Tuesday, March 26, 2013

Catapults with 1st/2nd Grade

More creative uses of things we have for crafts here in Tanzania! The kids loved this one, though I had to keep telling them they were finger catapults because they were putting their full weight on them and snapping the springs out of the clothespins. Ah good times, trying to change the behavior of 6 and 7 year olds! Anyway, once they got that memo, it was much better. We found some little seeds outside and catapulted the class time away. 
Decorating the pieces - popsicle sticks, blocks of wood, clothespins, bottle caps

Finished products, hot glued together! 

Monday, March 18, 2013

The Dust!

The dry season has been upon us for a few months now, and we are FINALLY starting to get some rain around here. Without the rain, every minute of every day involves dust! The dirt roads are at their driest, and we pretty much breathe dust as we drive, as we walk, as we teach. I won’t even talk about my feet at the end of the day. Let’s just say I understand the sacrifice of Jesus washing his disciples' feet a lot better. Anyway, my poor little white laptop has been under a dust attack.  It reminds me of being in college, and seeing the art majors doggedly scrub their white laptops to keep them free of paint, clay, charcoal, etc. It was always a losing battle.

It's the little things in life - I know this because when I got a magic eraser in a package from my parents, the first thing I wanted to do was clean my computer. And then I took pictures. So yeah, I'm easily entertained these days.  But LOOK!!!  Though this may only last a couple weeks before my laptop is disgusting again, I'm happy.

Monday, March 11, 2013

Weaving with 1st / 2nd Grade

Doing crafts with this age group has been a fun challenge for me.  Fun because I enjoy the age group’s enthusiasm and a challenge because I have to get creative with my activities because of our limited resources. A lot of what we’ve done so far has been using recyclables. Last week, I had the school guard make us a hula hoop out of plastic pipe (he melted the edges together) and with about a dozen old t-shirts, we went to work weaving a masterpiece. We used this tutorial here.

The t-shirts are from the Moshi used clothing market called Memoria, and I got the bundle of them for 6000 shillings ($4). Miss Holly (see her blog here) and I spent an evening slicing them up while watching a movie, and voila! We were ready to go. The kids were quick learners with the ‘over-under’ pattern, and they were even patient taking turns weaving.

Ok, by patient I mean they found other ways to entertain themselves...

Tuesday, March 5, 2013


I am proud to announce I have nearly conquered my phobia of using chalk and my chalkboard! Ugh all that dust and the dreadful feel of the chalk, I’m shuddering as I write. Oh and the shrieks of the chalk on the board, Lord have mercy. Alright enough with the drama, I knew I would have a chalkboard before I came to teach here, so I really can’t complain. But my kind mother had compassion on me and bought me a lifesaving chalk holder.  So I have been using my chalk holder constantly – and taking baby steps toward chalk independence by trying it without the holder once in a while. And hey, it’s not actually that bad! Granted, I’ve been washing my hands of the dust about 5 times in a day, but like I said, baby steps.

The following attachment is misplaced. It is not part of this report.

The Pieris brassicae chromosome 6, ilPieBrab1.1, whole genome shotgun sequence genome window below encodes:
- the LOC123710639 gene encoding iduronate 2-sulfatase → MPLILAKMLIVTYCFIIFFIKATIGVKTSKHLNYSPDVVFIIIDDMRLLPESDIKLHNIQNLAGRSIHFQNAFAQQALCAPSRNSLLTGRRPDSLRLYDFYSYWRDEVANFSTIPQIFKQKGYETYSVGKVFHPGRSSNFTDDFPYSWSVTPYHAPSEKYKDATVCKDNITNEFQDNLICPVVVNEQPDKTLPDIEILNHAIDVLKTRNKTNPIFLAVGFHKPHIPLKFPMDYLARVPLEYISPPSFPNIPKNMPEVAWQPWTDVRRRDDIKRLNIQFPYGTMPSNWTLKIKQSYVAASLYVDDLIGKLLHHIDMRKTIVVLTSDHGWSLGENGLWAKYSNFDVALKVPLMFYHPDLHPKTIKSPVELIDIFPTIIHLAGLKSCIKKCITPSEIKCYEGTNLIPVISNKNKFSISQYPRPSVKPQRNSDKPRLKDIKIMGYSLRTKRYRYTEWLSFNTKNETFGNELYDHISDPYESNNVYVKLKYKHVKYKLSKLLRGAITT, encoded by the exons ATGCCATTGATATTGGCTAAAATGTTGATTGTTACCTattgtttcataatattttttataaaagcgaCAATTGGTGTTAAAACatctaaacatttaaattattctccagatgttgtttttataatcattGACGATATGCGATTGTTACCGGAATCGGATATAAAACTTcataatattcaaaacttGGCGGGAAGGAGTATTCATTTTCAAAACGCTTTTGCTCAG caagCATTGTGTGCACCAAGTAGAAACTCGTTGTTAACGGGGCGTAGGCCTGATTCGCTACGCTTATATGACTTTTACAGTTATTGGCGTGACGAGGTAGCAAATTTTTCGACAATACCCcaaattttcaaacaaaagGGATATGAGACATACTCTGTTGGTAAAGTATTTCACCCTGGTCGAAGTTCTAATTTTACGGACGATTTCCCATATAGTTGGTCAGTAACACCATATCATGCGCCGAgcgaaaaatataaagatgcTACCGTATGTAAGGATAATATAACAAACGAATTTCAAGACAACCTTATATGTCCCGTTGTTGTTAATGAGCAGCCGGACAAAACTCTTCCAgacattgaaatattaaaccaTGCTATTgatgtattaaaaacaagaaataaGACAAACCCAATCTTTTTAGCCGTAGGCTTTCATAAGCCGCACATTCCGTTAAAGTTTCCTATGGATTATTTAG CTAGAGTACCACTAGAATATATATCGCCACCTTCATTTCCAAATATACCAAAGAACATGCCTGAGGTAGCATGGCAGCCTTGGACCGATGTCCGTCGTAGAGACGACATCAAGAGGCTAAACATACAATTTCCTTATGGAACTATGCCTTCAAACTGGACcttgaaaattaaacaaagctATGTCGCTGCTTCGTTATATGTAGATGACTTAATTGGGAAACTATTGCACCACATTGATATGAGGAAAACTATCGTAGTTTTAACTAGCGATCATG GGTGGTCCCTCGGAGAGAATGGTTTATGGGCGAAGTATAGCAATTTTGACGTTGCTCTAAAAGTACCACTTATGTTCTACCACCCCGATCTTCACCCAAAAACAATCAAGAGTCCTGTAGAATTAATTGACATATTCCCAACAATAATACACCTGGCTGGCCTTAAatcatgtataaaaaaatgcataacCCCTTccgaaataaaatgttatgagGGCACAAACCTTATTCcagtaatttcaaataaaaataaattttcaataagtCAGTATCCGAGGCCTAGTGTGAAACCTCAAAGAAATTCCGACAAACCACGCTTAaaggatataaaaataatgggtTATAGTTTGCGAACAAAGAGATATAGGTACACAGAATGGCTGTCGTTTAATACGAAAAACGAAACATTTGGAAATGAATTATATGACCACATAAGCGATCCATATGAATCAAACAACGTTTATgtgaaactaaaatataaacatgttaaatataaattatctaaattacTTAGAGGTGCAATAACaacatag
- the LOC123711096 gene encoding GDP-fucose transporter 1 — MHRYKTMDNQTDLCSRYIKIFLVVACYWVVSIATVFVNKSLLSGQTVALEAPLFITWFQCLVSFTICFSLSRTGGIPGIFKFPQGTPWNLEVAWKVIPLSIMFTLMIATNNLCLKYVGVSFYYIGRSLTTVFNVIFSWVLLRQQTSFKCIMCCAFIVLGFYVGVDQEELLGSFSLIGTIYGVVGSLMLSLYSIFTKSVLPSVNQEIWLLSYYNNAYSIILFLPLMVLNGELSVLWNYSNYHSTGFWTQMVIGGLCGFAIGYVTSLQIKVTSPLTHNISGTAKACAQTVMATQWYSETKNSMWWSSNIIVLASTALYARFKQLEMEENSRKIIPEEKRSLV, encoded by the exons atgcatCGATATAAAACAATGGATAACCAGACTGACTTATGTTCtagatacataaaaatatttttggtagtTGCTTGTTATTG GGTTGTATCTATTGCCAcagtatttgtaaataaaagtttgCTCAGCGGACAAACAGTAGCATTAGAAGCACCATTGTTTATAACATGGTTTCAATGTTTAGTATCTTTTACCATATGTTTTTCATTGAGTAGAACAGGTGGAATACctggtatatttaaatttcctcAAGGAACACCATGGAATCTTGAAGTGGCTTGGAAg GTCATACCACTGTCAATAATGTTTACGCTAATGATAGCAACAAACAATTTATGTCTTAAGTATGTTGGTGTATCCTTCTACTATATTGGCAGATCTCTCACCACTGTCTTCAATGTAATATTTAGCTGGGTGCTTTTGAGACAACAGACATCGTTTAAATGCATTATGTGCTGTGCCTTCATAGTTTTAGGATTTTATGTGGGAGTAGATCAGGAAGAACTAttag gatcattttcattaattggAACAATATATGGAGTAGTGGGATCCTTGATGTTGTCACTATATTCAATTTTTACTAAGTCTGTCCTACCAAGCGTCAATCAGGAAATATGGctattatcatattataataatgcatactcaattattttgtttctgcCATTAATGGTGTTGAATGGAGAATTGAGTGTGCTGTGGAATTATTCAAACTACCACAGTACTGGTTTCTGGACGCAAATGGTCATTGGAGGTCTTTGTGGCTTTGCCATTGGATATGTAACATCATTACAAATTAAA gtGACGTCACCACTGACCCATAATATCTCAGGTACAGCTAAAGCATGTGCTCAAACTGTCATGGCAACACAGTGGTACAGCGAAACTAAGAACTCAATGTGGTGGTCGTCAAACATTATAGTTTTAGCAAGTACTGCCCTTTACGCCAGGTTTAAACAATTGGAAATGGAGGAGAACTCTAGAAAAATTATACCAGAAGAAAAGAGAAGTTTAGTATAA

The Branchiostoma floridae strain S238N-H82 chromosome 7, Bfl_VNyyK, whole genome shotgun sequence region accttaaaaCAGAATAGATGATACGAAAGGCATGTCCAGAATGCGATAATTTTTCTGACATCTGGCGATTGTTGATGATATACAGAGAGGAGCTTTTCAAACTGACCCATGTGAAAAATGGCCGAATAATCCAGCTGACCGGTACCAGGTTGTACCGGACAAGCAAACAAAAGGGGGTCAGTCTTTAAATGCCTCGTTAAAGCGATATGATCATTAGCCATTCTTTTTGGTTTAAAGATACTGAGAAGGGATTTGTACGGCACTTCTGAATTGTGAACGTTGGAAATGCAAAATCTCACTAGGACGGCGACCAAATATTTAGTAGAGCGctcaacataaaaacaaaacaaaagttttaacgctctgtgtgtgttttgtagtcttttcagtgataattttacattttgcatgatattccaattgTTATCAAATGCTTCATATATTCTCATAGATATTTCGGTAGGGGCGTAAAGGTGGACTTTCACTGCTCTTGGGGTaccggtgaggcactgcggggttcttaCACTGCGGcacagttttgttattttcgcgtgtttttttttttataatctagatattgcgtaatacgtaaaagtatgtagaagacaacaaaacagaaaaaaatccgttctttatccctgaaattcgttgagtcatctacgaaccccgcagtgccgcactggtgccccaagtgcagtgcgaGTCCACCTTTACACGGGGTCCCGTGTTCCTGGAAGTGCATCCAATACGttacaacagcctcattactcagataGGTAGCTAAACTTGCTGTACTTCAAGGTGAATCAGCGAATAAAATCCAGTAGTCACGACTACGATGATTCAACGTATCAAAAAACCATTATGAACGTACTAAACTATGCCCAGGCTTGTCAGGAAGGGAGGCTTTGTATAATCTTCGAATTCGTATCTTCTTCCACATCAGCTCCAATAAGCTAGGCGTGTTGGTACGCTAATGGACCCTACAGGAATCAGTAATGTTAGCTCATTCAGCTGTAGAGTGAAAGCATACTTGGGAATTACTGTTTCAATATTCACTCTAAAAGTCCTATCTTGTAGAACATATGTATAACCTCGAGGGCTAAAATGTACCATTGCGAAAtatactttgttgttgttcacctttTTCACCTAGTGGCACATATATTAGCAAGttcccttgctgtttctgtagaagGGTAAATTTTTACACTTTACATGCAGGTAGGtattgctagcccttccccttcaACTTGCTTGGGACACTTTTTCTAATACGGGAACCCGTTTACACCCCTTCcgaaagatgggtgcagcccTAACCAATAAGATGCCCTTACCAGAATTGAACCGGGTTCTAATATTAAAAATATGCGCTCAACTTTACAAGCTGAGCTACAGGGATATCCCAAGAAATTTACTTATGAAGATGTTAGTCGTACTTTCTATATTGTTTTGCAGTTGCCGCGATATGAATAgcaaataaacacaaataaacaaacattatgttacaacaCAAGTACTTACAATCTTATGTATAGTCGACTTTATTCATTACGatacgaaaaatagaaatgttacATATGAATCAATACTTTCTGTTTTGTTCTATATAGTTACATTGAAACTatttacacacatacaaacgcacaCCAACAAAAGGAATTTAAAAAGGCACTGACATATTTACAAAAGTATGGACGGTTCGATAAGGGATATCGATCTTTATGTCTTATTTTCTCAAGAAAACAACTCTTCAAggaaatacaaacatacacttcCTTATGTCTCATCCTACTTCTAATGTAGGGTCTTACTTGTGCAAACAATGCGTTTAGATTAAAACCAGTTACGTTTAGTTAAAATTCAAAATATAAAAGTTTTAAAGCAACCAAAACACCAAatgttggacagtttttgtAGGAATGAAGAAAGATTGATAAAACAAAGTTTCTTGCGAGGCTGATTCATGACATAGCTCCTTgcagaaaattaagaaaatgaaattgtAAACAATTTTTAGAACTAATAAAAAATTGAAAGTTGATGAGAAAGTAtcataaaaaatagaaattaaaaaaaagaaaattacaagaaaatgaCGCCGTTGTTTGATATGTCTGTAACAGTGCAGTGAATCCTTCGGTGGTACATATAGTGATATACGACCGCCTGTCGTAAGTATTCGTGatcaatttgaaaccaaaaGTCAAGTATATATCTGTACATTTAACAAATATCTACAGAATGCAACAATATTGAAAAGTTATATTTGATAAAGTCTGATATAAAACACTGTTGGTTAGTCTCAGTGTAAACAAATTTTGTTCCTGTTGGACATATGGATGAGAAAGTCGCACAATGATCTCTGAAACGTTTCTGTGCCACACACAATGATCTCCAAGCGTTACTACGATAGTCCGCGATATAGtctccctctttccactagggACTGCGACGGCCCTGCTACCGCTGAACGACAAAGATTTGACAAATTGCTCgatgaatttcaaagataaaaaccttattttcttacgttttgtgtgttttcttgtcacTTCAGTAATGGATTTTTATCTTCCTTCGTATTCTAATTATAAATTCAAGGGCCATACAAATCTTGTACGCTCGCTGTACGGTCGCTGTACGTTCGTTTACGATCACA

Friday, March 1, 2013

A Big Decision

February. I've known for a while that the end of February marked a major decision for us teachers here in Moshi - to stay or go?  We are six months into our ten-month commitment at Hope International School (hey - new website here!), and already, the option of another school year is on the table.

I really love Tanzania - it's a beautiful country, and I've grown used to the amazing scenery in my everyday life. Kilimanjaro sits outside my bedroom window, and I get excited on the days when we can see this "shy" mountain come out of the clouds. The people of this country are also incredible. They deal with hardship every day with poise and courage, and I've learned a lot from them. They are joyful - the village churches give the phrase "the joy of the Lord" a new vigor in their worship.  And they are so creative with what they have. I so admire the genius ways they make life work for them. We have a hose at home, but not a sprinkler for the garden, so our guard punched holes in an old plastic water bottle and just attached that to the hose. Why didn't I think of that?!?  What they don't have here, they make up for with their determination and creativity.  The kids at the school are the same way. They have a passion to learn. The local kids love it and the fun atmosphere we cultivate here. One of my students was delighted when she got to have math manipulatives at her desk to help her visualize the work. She told me she used to secretly bring a bag of bottlecaps to her old school and use them on her lap to help her understand. I love that tenacity.  

Two months ago, staying in Tanzania would have been unfathomable to me. It was Christmas, and I was homesick and missing all the American conveniences you could imagine.  I told myself I would just get through the next six months and bid Tanzania farewell. To say God that has done some moving to change my mind is a huge understatement! Last week, I just knew that I wanted to stay here and I had peace about that choice.  It blindsided me! I hadn't even really thought about staying, and here I was, throwing caution to the wind and choosing to live in Africa until June 2014. The realization was that I have more work I want to do here, and I'm not ready to come back to Orange County and settle into a new position there. I am glad to do that eventually, but there's no rush.  This season in my life is an adventure that I am really loving, with ALL its ups and downs and pros and cons.  No place is perfect, but for now, I think I am where God wants me to be.